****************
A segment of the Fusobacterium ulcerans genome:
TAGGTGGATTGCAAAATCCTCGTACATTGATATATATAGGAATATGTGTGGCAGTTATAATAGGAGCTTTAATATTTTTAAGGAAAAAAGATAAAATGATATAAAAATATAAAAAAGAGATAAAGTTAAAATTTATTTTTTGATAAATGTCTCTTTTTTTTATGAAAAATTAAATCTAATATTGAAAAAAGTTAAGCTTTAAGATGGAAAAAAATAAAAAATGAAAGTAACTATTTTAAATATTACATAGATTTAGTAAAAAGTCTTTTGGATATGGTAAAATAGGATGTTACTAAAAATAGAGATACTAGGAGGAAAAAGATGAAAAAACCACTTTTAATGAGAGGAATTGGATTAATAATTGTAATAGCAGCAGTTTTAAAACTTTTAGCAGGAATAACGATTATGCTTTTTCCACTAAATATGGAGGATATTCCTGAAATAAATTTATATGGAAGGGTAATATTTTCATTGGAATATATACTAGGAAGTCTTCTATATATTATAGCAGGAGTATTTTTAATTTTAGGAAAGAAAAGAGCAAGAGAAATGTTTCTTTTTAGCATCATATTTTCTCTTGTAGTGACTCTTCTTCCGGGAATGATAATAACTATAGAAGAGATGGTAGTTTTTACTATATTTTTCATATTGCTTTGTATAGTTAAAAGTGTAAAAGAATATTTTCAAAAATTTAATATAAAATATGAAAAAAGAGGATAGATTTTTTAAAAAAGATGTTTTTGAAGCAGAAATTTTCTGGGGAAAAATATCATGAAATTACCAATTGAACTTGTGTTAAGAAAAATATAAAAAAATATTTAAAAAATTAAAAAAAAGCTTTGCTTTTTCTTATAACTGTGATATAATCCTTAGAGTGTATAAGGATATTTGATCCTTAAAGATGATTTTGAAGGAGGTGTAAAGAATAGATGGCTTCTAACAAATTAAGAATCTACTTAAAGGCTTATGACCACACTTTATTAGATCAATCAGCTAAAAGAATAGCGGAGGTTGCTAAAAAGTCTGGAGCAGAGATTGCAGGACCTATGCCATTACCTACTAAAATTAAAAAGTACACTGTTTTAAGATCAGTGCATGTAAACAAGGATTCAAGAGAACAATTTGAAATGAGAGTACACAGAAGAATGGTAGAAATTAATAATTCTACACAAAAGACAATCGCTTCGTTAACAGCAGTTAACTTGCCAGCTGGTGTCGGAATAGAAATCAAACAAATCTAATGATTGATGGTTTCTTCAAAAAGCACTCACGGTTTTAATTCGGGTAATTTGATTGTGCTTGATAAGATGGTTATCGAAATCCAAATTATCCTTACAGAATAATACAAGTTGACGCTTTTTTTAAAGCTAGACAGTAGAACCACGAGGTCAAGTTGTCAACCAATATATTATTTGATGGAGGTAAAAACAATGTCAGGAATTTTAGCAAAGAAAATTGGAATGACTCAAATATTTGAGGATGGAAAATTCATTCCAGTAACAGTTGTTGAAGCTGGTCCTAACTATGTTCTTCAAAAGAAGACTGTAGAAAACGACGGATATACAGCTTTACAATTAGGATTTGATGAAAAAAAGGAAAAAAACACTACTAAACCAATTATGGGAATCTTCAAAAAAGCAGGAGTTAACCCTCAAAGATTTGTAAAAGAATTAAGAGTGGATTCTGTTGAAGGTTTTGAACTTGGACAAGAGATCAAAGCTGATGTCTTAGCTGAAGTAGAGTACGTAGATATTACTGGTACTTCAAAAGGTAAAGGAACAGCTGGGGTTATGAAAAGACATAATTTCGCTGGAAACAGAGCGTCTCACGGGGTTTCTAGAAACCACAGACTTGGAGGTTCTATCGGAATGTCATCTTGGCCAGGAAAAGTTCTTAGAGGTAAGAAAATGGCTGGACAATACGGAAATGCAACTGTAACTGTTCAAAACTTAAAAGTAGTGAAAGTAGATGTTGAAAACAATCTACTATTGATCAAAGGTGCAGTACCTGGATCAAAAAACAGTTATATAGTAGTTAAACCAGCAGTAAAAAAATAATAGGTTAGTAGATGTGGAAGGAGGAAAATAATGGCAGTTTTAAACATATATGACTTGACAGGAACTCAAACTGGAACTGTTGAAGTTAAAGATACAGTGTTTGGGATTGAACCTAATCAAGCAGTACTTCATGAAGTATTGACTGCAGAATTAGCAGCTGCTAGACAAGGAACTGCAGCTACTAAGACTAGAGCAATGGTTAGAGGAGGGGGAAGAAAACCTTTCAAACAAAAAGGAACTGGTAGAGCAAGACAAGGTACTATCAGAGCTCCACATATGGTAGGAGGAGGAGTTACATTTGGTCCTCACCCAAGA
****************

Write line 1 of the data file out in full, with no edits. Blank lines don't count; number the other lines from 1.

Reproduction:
A segment of the Fusobacterium ulcerans genome: